Wednesday, July 20, 2016
The Single Most Important Lesson I've Learned
When I graduated college I was so incredibly pumped to get a "real job". Some of my friends struggled to find purpose, but I loved working! I was the first to show up to work and the last to leave. I volunteered for new assignments and always participated in team meetings. I had new ideas and I wanted them to be heard. I was intent upon moving up the ladder. I meant well but I was an enormous pain in the ass!
Despite ones intelligence or willingness to work hard, timing and respect are equally important. If you are the fastest player on the field but you don't know when to run, you will fail!
My early career could characterized by misunderstanding. I did not understand the process and my superior officers could not delineate my intention from my purpose. I wanted more than anything to succeed, not for the money, but to contribute to the world. It didn't come off that way.
Don't get me wrong, I was successful! I made a lot of money, my effort and ideas were recognized and people enjoyed working with me. I had far more positive advancements than missteps.
...But, there is one thing I could have done better.
The greatest lesson I've learned in 2 decades in Corporate America:
Do Your Fighting In The Ring!
Over time, I learned to use the word WE more than I (and to mean it). The most successful people I know always put others before themselves. Those who surround themselves with diverse skill sets and invest themselves in developing others are called leaders. I used to think promoting one's self was an act of Leadership....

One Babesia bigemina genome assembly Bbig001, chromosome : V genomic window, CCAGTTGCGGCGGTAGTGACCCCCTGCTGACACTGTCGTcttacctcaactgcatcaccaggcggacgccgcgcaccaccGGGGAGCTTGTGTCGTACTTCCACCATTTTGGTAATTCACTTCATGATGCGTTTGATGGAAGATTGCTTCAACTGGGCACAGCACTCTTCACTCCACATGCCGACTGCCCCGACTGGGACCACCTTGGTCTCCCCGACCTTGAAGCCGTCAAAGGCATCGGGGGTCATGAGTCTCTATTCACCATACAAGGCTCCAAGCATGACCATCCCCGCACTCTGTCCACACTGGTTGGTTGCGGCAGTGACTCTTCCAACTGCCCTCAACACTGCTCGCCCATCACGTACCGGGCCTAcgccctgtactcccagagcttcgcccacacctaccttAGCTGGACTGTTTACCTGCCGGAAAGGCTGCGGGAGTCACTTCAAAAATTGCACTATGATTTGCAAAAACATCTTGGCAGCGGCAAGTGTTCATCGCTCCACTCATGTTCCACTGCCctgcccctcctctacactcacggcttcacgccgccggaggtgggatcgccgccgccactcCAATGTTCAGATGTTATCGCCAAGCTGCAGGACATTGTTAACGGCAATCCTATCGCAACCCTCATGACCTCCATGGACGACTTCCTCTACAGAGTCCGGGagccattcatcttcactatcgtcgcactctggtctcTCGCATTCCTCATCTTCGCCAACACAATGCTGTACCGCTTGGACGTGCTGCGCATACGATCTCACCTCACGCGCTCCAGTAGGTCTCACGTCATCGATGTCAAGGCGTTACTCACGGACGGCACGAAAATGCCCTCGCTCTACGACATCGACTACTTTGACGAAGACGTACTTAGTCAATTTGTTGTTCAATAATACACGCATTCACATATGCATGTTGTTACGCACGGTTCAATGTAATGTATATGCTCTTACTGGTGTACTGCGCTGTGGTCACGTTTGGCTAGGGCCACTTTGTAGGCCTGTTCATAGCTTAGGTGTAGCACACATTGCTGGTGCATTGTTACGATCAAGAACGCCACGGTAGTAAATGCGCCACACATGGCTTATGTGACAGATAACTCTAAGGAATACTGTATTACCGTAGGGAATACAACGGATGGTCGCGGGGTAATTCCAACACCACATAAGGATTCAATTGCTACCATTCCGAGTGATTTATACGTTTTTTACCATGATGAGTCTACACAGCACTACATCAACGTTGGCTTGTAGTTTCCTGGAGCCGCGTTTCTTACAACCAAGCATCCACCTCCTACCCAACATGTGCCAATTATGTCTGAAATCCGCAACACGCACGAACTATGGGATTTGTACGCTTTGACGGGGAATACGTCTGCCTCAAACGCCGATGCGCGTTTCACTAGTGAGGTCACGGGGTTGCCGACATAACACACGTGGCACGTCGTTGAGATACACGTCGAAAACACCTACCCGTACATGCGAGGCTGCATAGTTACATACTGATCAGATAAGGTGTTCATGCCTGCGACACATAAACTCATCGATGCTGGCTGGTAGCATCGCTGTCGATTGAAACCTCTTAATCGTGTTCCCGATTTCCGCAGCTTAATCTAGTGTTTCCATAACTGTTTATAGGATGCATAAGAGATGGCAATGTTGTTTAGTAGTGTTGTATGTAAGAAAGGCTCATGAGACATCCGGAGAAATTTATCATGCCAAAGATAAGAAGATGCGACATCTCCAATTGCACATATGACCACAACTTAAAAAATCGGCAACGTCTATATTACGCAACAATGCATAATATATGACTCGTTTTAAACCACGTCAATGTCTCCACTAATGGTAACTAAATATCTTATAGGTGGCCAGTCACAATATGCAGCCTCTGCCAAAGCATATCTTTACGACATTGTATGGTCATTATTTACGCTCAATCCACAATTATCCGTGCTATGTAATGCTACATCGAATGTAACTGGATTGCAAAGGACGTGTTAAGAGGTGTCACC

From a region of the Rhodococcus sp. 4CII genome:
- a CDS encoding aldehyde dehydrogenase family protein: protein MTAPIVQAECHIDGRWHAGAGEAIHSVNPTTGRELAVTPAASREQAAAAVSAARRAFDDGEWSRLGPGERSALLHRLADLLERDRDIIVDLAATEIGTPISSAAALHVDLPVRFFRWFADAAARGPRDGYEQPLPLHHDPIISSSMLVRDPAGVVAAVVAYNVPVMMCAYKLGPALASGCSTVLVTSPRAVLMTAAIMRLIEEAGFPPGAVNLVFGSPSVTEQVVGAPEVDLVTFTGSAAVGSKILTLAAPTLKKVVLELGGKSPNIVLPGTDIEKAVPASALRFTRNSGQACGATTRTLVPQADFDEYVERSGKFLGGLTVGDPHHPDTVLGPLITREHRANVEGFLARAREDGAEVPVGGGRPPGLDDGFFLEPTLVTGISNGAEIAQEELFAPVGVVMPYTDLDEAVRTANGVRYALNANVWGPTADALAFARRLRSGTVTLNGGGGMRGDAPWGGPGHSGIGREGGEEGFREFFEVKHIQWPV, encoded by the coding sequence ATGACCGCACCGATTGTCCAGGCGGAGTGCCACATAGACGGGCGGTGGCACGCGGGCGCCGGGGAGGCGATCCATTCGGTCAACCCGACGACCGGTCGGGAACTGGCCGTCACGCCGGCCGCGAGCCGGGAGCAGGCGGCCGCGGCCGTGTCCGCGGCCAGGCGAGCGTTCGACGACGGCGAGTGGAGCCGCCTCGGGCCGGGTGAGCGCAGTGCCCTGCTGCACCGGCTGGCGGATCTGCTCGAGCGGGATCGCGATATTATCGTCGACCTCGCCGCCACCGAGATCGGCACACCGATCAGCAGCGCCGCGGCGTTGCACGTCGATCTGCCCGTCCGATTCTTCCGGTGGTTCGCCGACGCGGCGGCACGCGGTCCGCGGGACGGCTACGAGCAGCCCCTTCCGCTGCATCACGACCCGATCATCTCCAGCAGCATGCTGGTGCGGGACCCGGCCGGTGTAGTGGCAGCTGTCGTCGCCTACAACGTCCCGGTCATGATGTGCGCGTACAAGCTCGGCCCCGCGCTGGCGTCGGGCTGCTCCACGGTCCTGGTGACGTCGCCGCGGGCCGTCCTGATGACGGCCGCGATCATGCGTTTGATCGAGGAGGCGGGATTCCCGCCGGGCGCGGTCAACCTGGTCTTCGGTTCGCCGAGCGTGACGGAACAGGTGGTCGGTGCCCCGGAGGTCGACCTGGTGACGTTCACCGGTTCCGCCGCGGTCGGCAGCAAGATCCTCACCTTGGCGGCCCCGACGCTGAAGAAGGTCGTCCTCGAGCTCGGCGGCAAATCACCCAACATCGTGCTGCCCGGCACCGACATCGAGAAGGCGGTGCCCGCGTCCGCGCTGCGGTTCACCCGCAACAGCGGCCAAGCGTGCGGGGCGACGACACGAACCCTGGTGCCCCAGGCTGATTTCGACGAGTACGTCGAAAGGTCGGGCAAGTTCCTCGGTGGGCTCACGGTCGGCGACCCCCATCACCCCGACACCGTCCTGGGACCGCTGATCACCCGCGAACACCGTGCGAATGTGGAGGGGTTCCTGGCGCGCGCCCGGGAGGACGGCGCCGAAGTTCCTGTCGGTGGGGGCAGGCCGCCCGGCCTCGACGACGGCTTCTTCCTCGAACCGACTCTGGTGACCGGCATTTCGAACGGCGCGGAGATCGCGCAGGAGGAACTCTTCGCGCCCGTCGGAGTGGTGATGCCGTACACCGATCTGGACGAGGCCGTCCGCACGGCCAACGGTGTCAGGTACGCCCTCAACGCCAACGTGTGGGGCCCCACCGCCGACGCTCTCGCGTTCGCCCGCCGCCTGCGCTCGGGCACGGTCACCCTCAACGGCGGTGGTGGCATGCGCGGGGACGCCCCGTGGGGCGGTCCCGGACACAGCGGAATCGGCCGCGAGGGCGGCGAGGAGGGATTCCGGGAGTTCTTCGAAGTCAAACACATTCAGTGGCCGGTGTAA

Leadership is an Act of Servitude
It is so much more beneficial to your career to be a good listener as opposed to a big talker. People gravitate toward people who make them feel welcome. People want to work with people who they know they can trust.
Every great leader I know accepts their role with a certain measure of support; creating a path means walking it first.
Actions Speak Louder than Words
Most people I know who talk a lot do so to mask their insecurity. They cannot stand silence because they fear uncertainty will creep into the mind of their audience. They fill every second with noise as if to validate their uncertain thoughts through verbal white boarding.
Each person who walks into a new occupation does so with the intent to prove their worth. NO ONE wants to receive an email, hear a question or take advice from someone who has achieved nothing.
Spiking The Bullshit Meter
I can tell within 10 minutes of meeting someone if they are working an angle. Most people with whom you interface will be overwhelmed if you verbally tackle them upon introduction. People like people who ease their way into conversation. Most people like people who wait until they have something to say before they open their mouth.
We are all insecure. We all sit up at night thinking about what needs to be done to validate our existence. We all just want to contribute.
So.... Why not just perform as well as you can and allow for your results to speak for you?
I can tell you from experience that producing before you promise will help you sleep easier.
Don't Forget to Remember,